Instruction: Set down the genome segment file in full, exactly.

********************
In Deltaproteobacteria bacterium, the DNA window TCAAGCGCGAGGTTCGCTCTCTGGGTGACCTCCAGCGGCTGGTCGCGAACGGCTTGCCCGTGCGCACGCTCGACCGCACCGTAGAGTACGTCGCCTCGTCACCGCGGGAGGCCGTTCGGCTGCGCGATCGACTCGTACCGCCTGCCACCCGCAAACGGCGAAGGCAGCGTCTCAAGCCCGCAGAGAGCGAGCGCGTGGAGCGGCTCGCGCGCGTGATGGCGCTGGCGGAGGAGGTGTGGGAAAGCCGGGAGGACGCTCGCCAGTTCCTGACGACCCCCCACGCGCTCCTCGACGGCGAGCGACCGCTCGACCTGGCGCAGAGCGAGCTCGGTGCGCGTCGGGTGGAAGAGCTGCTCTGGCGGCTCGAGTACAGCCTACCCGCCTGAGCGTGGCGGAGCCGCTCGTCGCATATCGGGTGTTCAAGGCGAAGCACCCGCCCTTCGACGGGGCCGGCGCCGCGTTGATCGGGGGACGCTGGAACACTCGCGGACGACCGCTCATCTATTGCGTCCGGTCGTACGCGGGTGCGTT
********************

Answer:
In Deltaproteobacteria bacterium, the DNA window TCAAGCGCGAGGTTCGCTCTCTGGGTGACCTCCAGCGGCTGGTCGCGAACGGCTTGCCCGTGCGCACGCTCGACCGCACCGTAGAGTACGTCGCCTCGTCACCGCGGGAGGCCGTTCGGCTGCGCGATCGACTCGTACCGCCTGCCACCCGCAAACGGCGAAGGCAGCGTCTCAAGCCCGCAGAGAGCGAGCGCGTGGAGCGGCTCGCGCGCGTGATGGCGCTGGCGGAGGAGGTGTGGGAAAGCCGGGAGGACGCTCGCCAGTTCCTGACGACCCCCCACGCGCTCCTCGACGGCGAGCGACCGCTCGACCTGGCGCAGAGCGAGCTCGGTGCGCGTCGGGTGGAAGAGCTGCTCTGGCGGCTCGAGTACAGCCTACCCGCCTGAGCGTGGCGGAGCCGCTCGTCGCATATCGGGTGTTCAAGGCGAAGCACCCGCCCTTCGACGGGGCCGGCGCCGCGTTGATCGGGGGACGCTGGAACACTCGCGGACGACCGCTCATCTATTGCGTCCGGTCGTACGCGGGTGCGTT